Bunker Fuel: The Major Emission Source We Can’t Forget About

Bunker Fuel: The Major Emission Source We Can’t Forget About

Written by Jace Bradshaw
Published 16 December 2018

…just 15 of the world’s biggest ships emit as much pollution as all the world’s cars…

Maritime transport is involved in 90% of the world’s trade, meaning some part of every gift you buy during the holiday season most likely made its way to you on the back of a ship.  The reason for this dominance is simple: it is by far, the most cost-effective way to move huge amounts of goods and raw materials around the world.

The cargo ships used to move the global economy have massive, one-hundred thousand horsepower engines that run 24 hours a day most days of the year. These engines are very efficient for their size. According to the Swedish Network for Transport and the Environment, maritime shipping also produces fewer greenhouse gases for each ton of goods transported one kilometer than air or road transport.

How does this reconcile with the Guardian’s report of several years ago that claimed, “Confidential data from maritime industry insiders based on engine size and the quality of fuel typically used by ships and cars shows that just 15 of the world’s biggest ships may now emit as much pollution as all the world’s 760m cars?” The answer is that modern ships get their efficiency from moving such large amounts of cargo in one trip. But this does not make them clean. It only makes them clean-per-ton. In fact, shipping is responsible for approximately 24% of the world nitrogen oxide pollution and about 9% of the global sulfur oxide pollution. And the reason for these large amounts of noxious gases is what fills up the gas tank: bunker fuel.

Bunker fuel, or heavy fuel oil (HFO), is a cheap byproduct of petroleum distillation. The process uses fractional distillation to separate components of petroleum based on weight. Light fuels include propane, gasoline, and jet fuel. These fuels burn relatively clean because they are made up of shorter chains of carbon and small amounts of nitrogen and sulfur. At the other end, the heaviest fuel is heavy fuel oil. In fact, the only heavier by-product is asphalt. This fuel burns very dirty because it is made up of long carbon chains and has larger amounts of nitrogen and sulfur. HFO’s composition makes incomplete combustion more likely which leads to the noxious gas release that devastates our environment by decreasing tree foliage and leading to ‘acid rain.’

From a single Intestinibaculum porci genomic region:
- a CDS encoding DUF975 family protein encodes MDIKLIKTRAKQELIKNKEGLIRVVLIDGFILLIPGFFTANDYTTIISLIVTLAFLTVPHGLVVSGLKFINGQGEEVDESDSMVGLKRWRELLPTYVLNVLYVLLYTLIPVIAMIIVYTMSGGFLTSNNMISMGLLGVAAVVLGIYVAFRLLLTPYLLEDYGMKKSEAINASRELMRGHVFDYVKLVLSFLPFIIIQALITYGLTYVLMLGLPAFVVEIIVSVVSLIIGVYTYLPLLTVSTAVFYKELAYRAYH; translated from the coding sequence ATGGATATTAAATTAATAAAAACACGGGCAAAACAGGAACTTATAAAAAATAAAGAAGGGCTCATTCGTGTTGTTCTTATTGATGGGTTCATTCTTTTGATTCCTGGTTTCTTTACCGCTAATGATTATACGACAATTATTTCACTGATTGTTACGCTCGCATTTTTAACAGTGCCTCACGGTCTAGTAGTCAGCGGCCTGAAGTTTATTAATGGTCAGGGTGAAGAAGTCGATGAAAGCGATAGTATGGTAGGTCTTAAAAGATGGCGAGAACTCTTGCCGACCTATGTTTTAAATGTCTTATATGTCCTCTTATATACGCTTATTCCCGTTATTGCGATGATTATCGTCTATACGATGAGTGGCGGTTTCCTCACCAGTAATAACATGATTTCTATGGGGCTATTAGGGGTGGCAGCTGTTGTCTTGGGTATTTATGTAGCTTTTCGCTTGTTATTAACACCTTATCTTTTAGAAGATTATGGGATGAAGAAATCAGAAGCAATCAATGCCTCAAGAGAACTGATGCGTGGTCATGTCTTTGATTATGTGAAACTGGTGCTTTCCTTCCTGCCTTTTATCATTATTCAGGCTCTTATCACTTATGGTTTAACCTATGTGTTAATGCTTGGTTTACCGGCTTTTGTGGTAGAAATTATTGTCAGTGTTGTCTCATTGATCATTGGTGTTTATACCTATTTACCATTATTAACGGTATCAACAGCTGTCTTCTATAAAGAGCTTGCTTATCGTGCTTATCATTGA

These emissions do more than hurt the environment; they also kill people.  James Corbett, a professor of marine policy at the University of Delaware, concluded in his landmark study Mortality from ship emissions: a global assessment, “Our results indicate that shipping-related emissions are responsible for approximately 60,000 cardiopulmonary and lung cancer deaths annually, with most deaths occurring near coastlines.” He goes on to say, “Ship pollution affects the health of communities in coastal and inland regions around the world, yet pollution from ships remains one of the least regulated parts of our global transportation system.”

That lack of regulation seems to be changing. Governing bodies around the world are establishing Emission Control Areas (ECA) that are designated buffers around ports and coastal communities to limit pollution. The broadest regulations placed so far come from the International Maritime Organization (IMO), and limit the maximum amount of sulfur present in fuels burned near the shore. These restrictions were shown to reduce the percentage of sulfur and other particulates from 4.5% to 0.1% inside an established ECA in 2015.

As of 2013, sulfur and particulates levels of up to 3.5% continued to be permitted outside an ECA, but the International Maritime Organization has planned to lower the sulfur content requirement outside the ECAs to 0.5% by 2020. However, this date can be pushed back to 2025.

With these regulations, demand is expected to shift to marine gasoil. Marine gasoil has lower sulfur and generally burns cleaner. Less gasoil is normally produced, so increasing demand will naturally drive up prices. Thomson Reuters Research estimates fuel makes up about half a ship’s daily operating cost. Based on an average fuel consumption, a ship using cleaner fuel faces extra daily expenses of about $6,000 to $20,000.

So as consumers but also residents of this planet, it is important to consider the balance between saving money and breathing cleaner air–having less asthma and pneumonia. Take this trade-off into consideration this holiday season. And consider reaching out to the IMO to express your feelings about the progress they are making.